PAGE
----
On June 30, the agency issued another legal interpretation on the term “overhaul”—adding to the long list of explanations on the proper use of the term. Again the FAA summarizes the fact that the word can be used in a maintenance record to describe the highest level of work on an article. In other words, there are times that an article need only be cleaned and inspected to be described in a maintenance record as “overhauled.”
ARSA previously addressed the varying uses of the term in the context of component maintenance manuals (CMM), arguing that the regulations—not a manufacturer use of the term in its manual or instructions—dictate when an article is “overhauled.” With this new legal interpretation ARSA will do further research into the origins and appropriate use of the term – stay tuned.
In the meantime, ARSA’s correspondence with the FAA regarding the use of this term can be found:
To see all the ways that ARSA is working as the voice of the aviation maintenance industry, visit the ARSA Works page.
Online Training: Overhauling Overhaul
More from ARSA
February 01, 2023 | Categories:
, ARSA News & Updates
The Dispatch – ARSA’s open-subscription weekly newsletter – provides a central communication for key updates to the global aviation maintenance community. All member contacts, industry allies and subscribers should receive…Read More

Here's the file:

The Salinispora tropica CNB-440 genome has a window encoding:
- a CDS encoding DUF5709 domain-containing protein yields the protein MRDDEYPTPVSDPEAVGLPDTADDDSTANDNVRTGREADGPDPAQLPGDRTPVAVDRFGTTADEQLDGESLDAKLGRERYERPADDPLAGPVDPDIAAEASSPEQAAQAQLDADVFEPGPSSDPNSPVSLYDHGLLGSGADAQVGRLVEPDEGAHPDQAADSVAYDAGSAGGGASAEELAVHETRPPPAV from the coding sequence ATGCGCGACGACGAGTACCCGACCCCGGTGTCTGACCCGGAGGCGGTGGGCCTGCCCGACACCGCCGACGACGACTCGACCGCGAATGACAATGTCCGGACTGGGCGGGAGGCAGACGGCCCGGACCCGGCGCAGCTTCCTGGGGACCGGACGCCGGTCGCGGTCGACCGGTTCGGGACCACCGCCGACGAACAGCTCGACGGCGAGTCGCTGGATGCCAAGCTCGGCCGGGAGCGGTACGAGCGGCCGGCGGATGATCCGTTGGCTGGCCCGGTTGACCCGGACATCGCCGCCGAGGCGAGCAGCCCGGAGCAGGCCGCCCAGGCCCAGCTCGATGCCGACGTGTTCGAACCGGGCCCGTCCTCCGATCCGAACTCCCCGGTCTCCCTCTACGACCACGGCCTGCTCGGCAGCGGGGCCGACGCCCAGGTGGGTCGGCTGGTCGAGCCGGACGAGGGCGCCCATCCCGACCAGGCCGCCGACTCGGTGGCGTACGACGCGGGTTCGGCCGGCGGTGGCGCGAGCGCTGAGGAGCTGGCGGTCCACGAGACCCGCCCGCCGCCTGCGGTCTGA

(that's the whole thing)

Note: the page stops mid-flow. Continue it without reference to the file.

In January, the FAA issued its long awaited notice of proposed rulemaking (NPRM) that would update and expand the requirements for safety management systems. Despite the proposal’s (thankful) omission of…Read More
On Jan. 31, ARSA coordinated submission of a letter to FAA and EASA executives seeking to correct misinterpretation of aircraft parts documentation requirements under the U.S./EU bilateral aviation safety agreement…Read More
March 14-17, 2023
Arlington, Virginia and Washington, D.C. with Livestream Options for Online Participants
Sponsors | Event Information | Registration | Hotel Reservations
Thank you to the 19 organizations that have…Read More
On Jan. 11, the FAA issued a long-awaited notice of proposed rulemaking (NPRM) that would update and expand the requirements for safety management systems. The proposal’s applicability does not include…Read More